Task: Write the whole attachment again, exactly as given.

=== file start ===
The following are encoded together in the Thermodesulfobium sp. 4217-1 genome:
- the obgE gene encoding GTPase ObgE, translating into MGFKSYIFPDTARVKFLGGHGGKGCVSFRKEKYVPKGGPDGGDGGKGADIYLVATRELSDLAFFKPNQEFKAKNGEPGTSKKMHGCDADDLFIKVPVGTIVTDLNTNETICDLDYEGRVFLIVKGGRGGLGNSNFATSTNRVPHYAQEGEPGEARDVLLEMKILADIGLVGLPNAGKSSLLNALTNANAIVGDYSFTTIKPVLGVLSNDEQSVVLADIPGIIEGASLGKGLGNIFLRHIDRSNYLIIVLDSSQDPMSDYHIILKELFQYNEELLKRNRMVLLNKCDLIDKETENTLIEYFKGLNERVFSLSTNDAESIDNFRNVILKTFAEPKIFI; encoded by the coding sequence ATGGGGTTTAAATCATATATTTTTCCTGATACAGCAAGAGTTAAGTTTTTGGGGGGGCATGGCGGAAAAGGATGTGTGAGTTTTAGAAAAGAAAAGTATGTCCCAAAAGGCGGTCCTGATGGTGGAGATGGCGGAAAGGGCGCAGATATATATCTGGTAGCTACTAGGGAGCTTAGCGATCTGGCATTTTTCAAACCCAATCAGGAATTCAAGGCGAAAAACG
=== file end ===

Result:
The following are encoded together in the Thermodesulfobium sp. 4217-1 genome:
- the obgE gene encoding GTPase ObgE, translating into MGFKSYIFPDTARVKFLGGHGGKGCVSFRKEKYVPKGGPDGGDGGKGADIYLVATRELSDLAFFKPNQEFKAKNGEPGTSKKMHGCDADDLFIKVPVGTIVTDLNTNETICDLDYEGRVFLIVKGGRGGLGNSNFATSTNRVPHYAQEGEPGEARDVLLEMKILADIGLVGLPNAGKSSLLNALTNANAIVGDYSFTTIKPVLGVLSNDEQSVVLADIPGIIEGASLGKGLGNIFLRHIDRSNYLIIVLDSSQDPMSDYHIILKELFQYNEELLKRNRMVLLNKCDLIDKETENTLIEYFKGLNERVFSLSTNDAESIDNFRNVILKTFAEPKIFI; encoded by the coding sequence ATGGGGTTTAAATCATATATTTTTCCTGATACAGCAAGAGTTAAGTTTTTGGGGGGGCATGGCGGAAAAGGATGTGTGAGTTTTAGAAAAGAAAAGTATGTCCCAAAAGGCGGTCCTGATGGTGGAGATGGCGGAAAGGGCGCAGATATATATCTGGTAGCTACTAGGGAGCTTAGCGATCTGGCATTTTTCAAACCCAATCAGGAATTCAAGGCGAAAAACG